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The Judgment Collection is a perfect gateway into the Yakuza series

Justice prevails

Yakuza spin-offs Judgment and Lost Judgment have arrived on Steam! This means you can mete out justice with your fists and do some important detective work... and do some drone racing... and participate in some robot wars. It's Yakuza with a murder-mystery twist that's well worth your while even if you're not actually that big on Kiryu or Ichiban's antics. I'd even go so far as to say it might be the perfect side entrance into the Yakuza series as a whole.

”Where should I start my Yakuza journey?” is something I see so often from folks who want to know what it feels like to rip off your suit in one swift motion atop a skyscraper as rain lashes down on your dragon tattoo and your fist clatters into the chin of a 60-year-old chairman whose abs are harder than an overturned ice cube tray. My answer is Yakuza 0; always has been, always will be. Start with the origin story (and arguably, the best game in the series), sink into the Japanese criminal underworld chronologically and you’ll carry the full weight of the story on your broad shoulders.

Over the course of a few years, I worked my way through all the Yakuza games available to us in the West. This meant I was able to squeal with delight at Like A Dragon: Ishin’s reveal trailer the other week, which was the equivalent of a feudal Royal Rumble, as all-stars from across the series slid into view: KUZEEEE! SAWANO?! Hot damn, it’s good to see Akiyama back, BABY.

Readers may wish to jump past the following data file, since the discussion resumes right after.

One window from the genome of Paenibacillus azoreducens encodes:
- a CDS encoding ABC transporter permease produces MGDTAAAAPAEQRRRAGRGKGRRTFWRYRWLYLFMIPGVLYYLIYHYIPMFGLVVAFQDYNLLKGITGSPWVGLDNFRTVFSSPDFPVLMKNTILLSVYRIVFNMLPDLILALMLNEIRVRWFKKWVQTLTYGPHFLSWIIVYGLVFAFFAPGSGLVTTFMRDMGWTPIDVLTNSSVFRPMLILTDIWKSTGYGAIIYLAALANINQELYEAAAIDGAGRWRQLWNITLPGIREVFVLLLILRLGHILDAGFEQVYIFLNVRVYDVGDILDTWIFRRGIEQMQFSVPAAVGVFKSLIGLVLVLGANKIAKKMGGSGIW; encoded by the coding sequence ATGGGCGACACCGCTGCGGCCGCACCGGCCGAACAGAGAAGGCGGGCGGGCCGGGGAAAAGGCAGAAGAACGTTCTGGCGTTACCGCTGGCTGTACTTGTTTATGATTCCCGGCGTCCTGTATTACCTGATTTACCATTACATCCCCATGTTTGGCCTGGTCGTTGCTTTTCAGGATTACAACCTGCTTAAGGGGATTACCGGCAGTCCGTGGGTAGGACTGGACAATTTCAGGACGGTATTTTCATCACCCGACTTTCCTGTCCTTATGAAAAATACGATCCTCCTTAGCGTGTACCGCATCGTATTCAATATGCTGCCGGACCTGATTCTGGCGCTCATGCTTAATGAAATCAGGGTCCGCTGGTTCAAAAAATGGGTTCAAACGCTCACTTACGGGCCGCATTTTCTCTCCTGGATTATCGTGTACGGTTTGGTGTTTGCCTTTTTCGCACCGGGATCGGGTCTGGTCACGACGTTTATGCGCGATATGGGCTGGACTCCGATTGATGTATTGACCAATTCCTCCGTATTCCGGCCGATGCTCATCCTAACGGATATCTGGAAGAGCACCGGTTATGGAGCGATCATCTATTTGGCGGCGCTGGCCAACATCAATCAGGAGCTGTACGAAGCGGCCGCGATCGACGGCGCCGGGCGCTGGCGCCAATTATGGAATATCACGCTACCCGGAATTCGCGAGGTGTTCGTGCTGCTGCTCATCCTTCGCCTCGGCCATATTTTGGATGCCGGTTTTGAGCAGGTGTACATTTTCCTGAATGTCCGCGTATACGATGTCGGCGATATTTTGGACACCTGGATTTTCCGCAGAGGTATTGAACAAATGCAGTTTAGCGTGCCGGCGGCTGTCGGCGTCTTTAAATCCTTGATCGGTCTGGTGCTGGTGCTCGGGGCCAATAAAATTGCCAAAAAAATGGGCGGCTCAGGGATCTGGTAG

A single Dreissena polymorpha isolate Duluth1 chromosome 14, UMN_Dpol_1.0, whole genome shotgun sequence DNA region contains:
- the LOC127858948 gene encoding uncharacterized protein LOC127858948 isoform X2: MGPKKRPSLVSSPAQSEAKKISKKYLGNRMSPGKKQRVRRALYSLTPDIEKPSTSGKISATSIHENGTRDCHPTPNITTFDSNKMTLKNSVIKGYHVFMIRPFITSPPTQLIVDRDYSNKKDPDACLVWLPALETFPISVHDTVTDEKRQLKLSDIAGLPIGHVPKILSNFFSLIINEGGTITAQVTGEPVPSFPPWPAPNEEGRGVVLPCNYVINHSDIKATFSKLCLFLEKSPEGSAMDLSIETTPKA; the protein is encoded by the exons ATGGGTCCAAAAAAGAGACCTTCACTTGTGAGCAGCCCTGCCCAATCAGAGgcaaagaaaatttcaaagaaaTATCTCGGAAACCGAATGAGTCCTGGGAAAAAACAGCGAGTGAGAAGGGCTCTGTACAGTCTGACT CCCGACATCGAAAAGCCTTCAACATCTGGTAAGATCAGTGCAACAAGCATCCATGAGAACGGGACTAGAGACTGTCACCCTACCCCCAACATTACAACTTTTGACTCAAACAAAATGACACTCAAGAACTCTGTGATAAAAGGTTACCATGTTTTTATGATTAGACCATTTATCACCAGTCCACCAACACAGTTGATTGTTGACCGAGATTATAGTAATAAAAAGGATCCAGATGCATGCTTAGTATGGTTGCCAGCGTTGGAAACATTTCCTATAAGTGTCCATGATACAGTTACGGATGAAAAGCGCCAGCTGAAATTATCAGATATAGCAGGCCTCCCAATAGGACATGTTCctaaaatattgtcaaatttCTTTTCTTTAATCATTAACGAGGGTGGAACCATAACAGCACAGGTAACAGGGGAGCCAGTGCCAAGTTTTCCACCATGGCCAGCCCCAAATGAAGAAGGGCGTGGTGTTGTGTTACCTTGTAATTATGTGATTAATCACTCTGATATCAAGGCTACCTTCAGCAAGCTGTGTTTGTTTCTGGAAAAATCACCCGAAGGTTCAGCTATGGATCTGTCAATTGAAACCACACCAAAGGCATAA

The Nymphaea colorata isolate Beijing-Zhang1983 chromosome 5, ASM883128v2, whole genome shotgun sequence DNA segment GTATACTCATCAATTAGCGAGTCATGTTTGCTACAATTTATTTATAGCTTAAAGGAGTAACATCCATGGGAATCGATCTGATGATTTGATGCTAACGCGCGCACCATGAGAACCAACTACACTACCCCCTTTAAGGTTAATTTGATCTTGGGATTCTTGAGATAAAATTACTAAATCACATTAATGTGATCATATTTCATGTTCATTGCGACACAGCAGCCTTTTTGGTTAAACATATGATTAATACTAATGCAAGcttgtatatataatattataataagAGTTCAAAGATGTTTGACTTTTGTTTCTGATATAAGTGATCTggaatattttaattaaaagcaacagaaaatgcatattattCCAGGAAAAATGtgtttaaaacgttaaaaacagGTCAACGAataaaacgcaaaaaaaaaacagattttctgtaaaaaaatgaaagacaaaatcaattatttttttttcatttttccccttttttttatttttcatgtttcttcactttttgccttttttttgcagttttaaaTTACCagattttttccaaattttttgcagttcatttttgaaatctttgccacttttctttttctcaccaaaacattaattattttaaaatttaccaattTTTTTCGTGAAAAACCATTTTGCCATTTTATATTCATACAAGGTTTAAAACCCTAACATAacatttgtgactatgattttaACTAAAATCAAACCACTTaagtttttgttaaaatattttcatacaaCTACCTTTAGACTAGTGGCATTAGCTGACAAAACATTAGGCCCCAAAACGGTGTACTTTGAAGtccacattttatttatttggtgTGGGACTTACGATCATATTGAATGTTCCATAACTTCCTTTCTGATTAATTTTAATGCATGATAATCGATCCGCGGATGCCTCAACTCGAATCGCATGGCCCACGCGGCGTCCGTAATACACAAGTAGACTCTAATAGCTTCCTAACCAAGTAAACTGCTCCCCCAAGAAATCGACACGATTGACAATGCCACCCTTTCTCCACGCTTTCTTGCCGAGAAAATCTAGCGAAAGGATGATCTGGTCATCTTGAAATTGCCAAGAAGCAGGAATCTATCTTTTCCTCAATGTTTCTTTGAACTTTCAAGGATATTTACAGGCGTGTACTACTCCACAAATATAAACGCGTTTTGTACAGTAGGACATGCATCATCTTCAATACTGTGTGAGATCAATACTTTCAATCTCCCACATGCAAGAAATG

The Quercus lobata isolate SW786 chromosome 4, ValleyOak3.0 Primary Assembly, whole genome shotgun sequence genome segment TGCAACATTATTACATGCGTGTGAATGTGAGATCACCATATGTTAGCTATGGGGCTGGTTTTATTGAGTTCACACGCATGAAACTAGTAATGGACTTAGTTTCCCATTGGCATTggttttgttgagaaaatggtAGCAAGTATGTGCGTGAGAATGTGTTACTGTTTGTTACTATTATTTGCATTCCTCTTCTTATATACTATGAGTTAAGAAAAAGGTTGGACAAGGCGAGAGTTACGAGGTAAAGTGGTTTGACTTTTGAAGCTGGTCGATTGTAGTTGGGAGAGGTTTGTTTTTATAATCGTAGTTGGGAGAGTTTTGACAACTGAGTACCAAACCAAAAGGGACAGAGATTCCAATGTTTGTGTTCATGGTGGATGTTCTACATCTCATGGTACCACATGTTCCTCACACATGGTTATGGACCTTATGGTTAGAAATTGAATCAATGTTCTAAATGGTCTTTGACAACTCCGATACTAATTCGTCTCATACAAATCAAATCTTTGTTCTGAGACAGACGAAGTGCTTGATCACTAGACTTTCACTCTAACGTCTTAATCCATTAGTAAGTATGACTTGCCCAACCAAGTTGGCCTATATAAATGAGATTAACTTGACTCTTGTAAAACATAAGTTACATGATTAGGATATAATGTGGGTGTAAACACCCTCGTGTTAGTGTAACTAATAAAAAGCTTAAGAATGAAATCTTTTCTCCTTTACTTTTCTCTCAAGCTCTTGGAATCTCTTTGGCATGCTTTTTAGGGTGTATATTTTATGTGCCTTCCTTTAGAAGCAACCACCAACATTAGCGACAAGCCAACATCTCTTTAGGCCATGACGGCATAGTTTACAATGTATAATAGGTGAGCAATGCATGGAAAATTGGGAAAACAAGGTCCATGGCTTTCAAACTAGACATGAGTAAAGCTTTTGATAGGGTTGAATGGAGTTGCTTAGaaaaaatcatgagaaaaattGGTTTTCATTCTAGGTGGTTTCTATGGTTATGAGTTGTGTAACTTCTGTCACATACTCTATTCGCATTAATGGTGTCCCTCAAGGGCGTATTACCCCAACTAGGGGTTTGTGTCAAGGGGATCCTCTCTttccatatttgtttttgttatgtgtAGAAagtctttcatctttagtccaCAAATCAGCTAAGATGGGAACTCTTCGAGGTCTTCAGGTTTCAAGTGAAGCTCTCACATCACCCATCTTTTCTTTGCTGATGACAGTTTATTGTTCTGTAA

Thing is, “Over the course of a few years” isn’t realistic for most folks. Hence why many turn to Yakuza: Like A Dragon's story to bypass much of the game's history and enjoy a standalone romp around Yokohama. Still, if you want to feel the full impact of the Yakuza: LAD's plot, it's in your best interest to leaf through the game's archives and to have lived through Kiryu and Majima's hardships. Like that time you hired a chicken to manage your real estate company, or that time where you donned your snakeskin jacket and dubbed yourself "The Mad Dog".

Judgment doesn't require any homework. The game is its own self-contained capsule of goodness, where you play as a detective lawyer Takayuki Yagami and solve a mysterious murder. While it's still set in Yakuza's stomping ground of Kamurocho, you don't ever bump into characters from the Yakuza series, nor are there any explicit references to past events. Simply put – it's an ass-kicking murder mystery that's more compelling to most.

Lost Judgment's Yagami lines his blue motorbike up against a rival whose motorbike sports a mini-gun on its side.
Don't forget the bounty of quality mini-games that are basically entire video games in and of themselves.

Seriously, I can attest to Judgment's (specifically its sequel Lost Judgment) seductive powers as I forced its sequel upon my mates during a recent two-week break down in Cornwall. Having never been into Yakuza, really, aside from finding its side stories quite amusing, their reaction to Judgment was everything I could've wished for. They mentioned how they could finally follow events because the story wasn't entangled in some web of chairmen and vice presidents of a bazillion different clans. And being a murder mystery, it appealed to that basic human instinct; they wanted to know who dunnit.

But it went further than that. Thanks to that no-Yakuza-strings-attached mindset, they also started expressing more of an interest in Judgment's world and its kooky side cases, almost as if that clean slate made them feel more comfortable embracing the Yakuza-isms presented to them in the past. They started to 'get' the whiplash experienced when snapping between the story's melodrama and the outrageous side stories where you're fending off a teacher who's become so angry at a group of students for pissing on his flowers that he's lost all control. Seriously, the balance of serious and silly here is some of Ryu Ga Gotoku Studios' finest work.